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Re: Pulled paste papers with yarn/string

I admit right up front that I'm not familiar with the pulled string
technique as applied to paste paper, but the description reminds me of
an art activity taught to me as a little kid in school. Paper was
covered with paint--probably tempera or fingerpaint (what IS
fingerpaint, anyway?), given the venue--and then draped with loops of
string. Then the paper was folded in half and pressed together, while
the string was dragged out by one end. When the paper was unfolded, the
dragged string had left a decorative swirled effect that could be quite

I wonder if this is what the requestor had in mind, and not just string
used as a  motionless element in paste papering. If so, it would seem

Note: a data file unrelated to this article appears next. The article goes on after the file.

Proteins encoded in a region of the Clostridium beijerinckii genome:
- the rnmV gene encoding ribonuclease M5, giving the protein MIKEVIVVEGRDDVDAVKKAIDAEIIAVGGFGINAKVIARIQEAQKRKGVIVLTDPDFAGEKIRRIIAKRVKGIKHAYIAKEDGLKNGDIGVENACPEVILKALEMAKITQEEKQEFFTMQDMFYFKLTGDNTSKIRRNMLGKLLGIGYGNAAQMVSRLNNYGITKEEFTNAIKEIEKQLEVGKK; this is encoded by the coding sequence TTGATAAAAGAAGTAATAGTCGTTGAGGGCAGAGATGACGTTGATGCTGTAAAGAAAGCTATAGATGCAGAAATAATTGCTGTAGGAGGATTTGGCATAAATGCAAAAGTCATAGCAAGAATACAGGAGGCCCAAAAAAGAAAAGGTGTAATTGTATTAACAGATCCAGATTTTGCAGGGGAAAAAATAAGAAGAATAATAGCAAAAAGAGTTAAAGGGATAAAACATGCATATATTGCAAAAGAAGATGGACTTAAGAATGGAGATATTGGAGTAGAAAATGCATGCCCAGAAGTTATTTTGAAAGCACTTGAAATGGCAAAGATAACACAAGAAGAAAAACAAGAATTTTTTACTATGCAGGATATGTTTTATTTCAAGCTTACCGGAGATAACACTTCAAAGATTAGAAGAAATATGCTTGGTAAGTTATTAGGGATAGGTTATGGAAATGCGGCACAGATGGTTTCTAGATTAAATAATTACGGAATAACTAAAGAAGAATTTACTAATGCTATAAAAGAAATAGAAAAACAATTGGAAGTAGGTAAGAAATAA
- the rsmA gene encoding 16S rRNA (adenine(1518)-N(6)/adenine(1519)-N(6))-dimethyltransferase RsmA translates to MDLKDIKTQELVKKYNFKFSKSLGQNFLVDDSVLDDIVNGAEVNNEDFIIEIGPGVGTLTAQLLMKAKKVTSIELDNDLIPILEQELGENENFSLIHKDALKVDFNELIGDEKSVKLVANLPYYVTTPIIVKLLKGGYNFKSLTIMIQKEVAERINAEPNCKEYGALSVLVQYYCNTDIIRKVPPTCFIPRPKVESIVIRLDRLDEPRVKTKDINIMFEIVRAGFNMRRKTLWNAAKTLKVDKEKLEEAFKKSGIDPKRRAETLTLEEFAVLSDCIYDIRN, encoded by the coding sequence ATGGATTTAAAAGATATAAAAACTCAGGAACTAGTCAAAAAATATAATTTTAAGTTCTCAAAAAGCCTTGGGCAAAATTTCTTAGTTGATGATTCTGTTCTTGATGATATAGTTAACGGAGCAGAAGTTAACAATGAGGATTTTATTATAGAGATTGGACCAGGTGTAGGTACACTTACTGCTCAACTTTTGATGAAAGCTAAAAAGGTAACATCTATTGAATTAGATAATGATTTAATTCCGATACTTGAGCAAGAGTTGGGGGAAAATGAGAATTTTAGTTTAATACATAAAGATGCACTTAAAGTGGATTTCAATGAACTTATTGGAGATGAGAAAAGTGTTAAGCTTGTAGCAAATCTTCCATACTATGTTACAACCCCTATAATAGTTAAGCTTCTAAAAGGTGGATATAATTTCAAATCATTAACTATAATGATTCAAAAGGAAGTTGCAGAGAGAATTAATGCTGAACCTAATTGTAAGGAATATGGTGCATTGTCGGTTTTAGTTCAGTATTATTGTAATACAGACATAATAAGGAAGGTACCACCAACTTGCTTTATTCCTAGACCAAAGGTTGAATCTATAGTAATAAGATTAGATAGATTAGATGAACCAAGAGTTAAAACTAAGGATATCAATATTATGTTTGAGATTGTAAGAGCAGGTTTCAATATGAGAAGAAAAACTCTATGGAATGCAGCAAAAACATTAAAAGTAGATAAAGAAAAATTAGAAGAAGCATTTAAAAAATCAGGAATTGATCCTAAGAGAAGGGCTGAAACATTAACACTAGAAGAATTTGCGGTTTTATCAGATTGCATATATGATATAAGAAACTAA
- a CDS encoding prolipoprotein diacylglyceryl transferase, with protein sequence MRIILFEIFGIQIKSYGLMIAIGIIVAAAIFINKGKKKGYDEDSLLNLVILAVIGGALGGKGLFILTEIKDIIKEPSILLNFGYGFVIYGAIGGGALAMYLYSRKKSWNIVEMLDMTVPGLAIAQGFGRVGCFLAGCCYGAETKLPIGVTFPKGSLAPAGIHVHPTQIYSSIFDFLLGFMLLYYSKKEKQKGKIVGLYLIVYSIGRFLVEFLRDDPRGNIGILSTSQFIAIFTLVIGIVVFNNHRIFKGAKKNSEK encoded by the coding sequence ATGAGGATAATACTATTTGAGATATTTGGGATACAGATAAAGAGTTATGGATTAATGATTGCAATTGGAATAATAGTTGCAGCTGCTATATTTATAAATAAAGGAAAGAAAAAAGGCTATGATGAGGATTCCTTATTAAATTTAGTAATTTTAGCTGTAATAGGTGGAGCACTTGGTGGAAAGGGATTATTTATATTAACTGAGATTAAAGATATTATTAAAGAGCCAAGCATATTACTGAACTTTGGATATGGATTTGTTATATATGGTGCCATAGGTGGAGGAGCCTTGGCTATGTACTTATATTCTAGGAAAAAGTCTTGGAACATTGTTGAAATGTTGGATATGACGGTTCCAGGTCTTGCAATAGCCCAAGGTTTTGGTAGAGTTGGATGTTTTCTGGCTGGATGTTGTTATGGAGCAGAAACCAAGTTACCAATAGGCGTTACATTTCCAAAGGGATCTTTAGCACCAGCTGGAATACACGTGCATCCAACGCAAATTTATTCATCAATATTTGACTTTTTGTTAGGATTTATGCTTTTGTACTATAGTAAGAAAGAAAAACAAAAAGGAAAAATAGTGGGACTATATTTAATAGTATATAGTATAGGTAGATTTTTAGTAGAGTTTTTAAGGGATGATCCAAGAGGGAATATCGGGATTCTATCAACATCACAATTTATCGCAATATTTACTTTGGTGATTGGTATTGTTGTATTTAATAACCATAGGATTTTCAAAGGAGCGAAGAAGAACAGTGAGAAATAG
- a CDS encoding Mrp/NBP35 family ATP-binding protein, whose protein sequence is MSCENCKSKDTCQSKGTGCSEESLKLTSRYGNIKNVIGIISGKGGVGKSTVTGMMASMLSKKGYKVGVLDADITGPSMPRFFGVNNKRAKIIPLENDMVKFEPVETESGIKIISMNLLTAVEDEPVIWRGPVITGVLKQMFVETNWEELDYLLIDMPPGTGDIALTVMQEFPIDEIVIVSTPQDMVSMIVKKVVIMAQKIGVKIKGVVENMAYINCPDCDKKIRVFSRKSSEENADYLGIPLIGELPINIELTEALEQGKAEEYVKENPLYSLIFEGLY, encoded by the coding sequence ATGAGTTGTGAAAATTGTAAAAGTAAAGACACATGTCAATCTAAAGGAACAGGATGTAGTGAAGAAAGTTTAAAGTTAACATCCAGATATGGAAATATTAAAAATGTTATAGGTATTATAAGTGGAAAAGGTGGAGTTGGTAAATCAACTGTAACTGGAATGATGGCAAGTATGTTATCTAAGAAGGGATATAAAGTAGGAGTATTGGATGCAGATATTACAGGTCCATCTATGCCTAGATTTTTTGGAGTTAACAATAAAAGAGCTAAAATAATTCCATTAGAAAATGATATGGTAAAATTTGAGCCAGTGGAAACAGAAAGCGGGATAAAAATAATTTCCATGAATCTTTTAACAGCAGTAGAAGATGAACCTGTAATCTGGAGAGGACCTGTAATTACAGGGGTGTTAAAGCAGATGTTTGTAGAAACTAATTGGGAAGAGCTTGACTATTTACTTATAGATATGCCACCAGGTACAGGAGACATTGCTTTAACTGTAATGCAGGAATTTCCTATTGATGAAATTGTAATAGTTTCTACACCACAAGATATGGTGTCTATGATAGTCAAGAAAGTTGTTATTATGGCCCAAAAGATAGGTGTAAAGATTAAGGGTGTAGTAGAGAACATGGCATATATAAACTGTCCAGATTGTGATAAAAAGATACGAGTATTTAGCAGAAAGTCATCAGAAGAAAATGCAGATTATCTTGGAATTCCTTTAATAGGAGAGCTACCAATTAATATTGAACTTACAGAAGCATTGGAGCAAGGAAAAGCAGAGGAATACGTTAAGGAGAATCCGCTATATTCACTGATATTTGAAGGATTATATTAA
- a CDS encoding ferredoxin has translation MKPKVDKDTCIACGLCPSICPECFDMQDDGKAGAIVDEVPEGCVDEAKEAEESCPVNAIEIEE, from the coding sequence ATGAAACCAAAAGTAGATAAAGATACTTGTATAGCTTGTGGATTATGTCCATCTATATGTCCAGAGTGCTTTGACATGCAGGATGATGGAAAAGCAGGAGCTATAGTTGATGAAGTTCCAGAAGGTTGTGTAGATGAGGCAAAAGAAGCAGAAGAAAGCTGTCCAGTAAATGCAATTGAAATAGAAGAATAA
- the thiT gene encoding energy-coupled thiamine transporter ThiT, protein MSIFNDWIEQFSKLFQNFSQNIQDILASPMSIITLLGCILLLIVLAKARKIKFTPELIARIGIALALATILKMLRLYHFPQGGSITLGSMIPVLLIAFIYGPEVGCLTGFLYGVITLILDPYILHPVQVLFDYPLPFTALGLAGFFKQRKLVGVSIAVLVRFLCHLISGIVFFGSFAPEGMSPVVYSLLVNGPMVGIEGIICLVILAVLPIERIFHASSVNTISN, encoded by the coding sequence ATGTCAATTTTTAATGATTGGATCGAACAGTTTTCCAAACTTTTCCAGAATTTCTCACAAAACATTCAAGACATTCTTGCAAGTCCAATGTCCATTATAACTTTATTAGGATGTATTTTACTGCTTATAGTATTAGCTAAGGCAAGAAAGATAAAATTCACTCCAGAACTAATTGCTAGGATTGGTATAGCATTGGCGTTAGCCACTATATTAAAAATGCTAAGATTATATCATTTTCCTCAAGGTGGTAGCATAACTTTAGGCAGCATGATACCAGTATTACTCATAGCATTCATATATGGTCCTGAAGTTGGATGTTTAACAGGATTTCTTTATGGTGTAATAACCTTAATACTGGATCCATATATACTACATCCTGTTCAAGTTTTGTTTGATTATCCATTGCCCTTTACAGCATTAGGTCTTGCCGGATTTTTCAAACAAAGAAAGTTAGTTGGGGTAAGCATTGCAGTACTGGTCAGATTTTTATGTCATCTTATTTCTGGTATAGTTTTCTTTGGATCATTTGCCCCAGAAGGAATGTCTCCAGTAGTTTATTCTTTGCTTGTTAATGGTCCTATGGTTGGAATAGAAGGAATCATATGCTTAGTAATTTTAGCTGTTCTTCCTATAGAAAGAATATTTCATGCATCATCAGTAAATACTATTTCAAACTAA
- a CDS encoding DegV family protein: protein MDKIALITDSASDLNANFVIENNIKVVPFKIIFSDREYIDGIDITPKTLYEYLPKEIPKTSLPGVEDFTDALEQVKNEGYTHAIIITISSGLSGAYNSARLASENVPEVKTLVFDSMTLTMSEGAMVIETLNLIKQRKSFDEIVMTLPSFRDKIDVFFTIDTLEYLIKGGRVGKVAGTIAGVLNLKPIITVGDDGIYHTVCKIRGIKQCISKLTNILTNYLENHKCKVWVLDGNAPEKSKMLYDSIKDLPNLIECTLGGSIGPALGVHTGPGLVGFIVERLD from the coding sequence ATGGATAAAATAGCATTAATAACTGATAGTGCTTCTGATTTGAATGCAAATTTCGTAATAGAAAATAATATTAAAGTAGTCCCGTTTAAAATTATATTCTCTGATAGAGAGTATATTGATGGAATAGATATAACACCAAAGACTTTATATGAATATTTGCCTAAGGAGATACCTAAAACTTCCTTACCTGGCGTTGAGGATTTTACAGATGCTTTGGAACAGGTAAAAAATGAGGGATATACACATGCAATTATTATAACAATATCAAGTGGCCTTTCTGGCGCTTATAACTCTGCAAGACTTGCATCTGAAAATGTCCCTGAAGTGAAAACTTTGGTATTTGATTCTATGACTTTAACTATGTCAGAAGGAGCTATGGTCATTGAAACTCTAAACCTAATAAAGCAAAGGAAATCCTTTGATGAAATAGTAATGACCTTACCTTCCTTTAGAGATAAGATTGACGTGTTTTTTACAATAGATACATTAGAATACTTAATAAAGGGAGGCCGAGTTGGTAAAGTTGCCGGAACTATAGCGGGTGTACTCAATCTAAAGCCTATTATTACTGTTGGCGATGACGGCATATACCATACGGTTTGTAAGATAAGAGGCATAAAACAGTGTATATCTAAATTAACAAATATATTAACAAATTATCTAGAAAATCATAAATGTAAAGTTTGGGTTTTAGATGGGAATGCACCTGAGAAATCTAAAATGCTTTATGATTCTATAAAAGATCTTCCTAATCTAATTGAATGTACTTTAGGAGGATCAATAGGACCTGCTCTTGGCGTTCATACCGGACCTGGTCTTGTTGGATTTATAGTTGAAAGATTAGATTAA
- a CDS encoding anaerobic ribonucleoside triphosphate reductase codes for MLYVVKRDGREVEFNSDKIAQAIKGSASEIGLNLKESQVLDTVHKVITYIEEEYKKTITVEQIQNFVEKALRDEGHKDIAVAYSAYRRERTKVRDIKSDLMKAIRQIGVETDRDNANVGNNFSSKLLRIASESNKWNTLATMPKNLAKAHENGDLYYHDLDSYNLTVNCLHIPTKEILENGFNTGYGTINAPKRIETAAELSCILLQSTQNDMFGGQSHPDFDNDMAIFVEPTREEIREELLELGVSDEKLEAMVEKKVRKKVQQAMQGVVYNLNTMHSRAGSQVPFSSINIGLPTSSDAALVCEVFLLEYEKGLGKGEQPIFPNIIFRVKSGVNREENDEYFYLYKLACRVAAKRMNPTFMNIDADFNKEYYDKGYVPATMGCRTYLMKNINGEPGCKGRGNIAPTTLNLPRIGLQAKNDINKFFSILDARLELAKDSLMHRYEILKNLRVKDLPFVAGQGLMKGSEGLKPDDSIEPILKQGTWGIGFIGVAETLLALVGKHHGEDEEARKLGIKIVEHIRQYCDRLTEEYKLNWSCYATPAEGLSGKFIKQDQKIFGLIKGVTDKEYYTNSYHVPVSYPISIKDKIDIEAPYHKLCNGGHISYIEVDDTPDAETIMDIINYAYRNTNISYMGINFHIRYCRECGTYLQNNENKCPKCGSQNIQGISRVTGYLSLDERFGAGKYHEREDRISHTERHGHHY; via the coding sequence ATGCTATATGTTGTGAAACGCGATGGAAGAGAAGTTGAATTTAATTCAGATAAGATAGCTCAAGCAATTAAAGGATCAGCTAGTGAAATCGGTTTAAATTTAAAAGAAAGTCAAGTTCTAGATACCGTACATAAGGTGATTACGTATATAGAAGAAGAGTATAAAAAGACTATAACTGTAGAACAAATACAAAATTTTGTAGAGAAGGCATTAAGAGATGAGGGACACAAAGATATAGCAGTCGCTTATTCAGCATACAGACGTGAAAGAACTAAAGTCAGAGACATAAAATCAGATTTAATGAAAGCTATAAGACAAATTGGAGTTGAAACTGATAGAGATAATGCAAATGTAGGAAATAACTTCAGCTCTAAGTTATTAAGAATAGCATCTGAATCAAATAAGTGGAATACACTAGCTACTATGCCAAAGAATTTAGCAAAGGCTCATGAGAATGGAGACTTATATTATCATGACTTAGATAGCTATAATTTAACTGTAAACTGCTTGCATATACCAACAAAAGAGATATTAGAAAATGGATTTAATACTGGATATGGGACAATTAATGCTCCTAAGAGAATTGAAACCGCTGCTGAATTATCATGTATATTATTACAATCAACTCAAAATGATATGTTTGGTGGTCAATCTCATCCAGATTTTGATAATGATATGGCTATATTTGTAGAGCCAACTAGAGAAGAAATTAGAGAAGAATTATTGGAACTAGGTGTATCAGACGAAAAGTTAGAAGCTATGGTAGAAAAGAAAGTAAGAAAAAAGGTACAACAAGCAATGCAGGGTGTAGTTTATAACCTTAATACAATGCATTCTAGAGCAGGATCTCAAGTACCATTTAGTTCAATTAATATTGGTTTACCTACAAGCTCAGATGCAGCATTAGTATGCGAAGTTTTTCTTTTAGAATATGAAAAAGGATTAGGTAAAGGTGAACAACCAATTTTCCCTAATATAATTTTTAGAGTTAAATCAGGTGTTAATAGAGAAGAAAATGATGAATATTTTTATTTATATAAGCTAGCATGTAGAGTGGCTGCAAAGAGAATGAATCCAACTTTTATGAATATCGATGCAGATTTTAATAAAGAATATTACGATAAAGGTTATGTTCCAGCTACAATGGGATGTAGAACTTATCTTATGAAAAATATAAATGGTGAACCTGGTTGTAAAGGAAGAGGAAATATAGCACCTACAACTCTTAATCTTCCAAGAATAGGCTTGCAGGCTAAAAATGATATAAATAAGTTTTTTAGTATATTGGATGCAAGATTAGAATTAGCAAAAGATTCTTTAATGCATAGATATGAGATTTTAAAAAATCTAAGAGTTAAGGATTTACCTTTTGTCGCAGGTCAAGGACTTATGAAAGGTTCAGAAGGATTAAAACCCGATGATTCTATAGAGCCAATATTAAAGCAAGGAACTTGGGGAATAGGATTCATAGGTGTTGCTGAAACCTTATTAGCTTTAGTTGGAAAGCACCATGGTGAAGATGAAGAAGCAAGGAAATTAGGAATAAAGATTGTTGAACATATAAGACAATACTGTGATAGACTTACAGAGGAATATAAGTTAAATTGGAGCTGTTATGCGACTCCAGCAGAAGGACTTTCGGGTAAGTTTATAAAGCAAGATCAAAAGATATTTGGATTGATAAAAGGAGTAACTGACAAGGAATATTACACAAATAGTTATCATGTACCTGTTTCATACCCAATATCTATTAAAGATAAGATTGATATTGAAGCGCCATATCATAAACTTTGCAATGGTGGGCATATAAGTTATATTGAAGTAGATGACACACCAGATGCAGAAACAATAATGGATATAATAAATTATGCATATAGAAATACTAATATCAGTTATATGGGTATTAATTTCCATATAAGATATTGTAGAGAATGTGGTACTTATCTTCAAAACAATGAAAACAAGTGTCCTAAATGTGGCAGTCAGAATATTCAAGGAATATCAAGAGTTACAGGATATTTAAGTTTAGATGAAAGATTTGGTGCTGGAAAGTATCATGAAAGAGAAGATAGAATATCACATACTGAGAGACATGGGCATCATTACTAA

that using a paste with a creamy consistency (like fingerpaint) might
allow this swirly, swept look to happen. Of course, pulling the paper
apart will add a smoochy, stucco effect too. Best results would probably
occur with a fairly thin coat of paste so you get less stucco and more
swirl.  But hey, don't take my word for it. Experiment!

Betty Steckman

        - - - - - - - - -
>     In my experience, the reason for putting in a string is so that
> the
> papers don't completely stick together and create the kind of suction
> which
> would not allow you to pull them apart. It is not intended as a
> decorative
> agent, but a means of allowing the "pull" to occur. The design itself
> occurs
> from the bilateral touching of the two sides of the paper.
>     I've often made pulled paste papers using a glass sheet underneath
> and
> then turning the paper over onto the glass and re-lifting the sheet.
> Or have
> made a decorative design, folded my paper in half and then folded it
> onto
> itself, rubbed down lightly and then pulled the two halves apart.
>     If your publisher needs examples of these, I would be happy to
> provide
> them.
> Good luck!
> Paula Marie Gourley
> Lilyhouse Studio & Bookbindery

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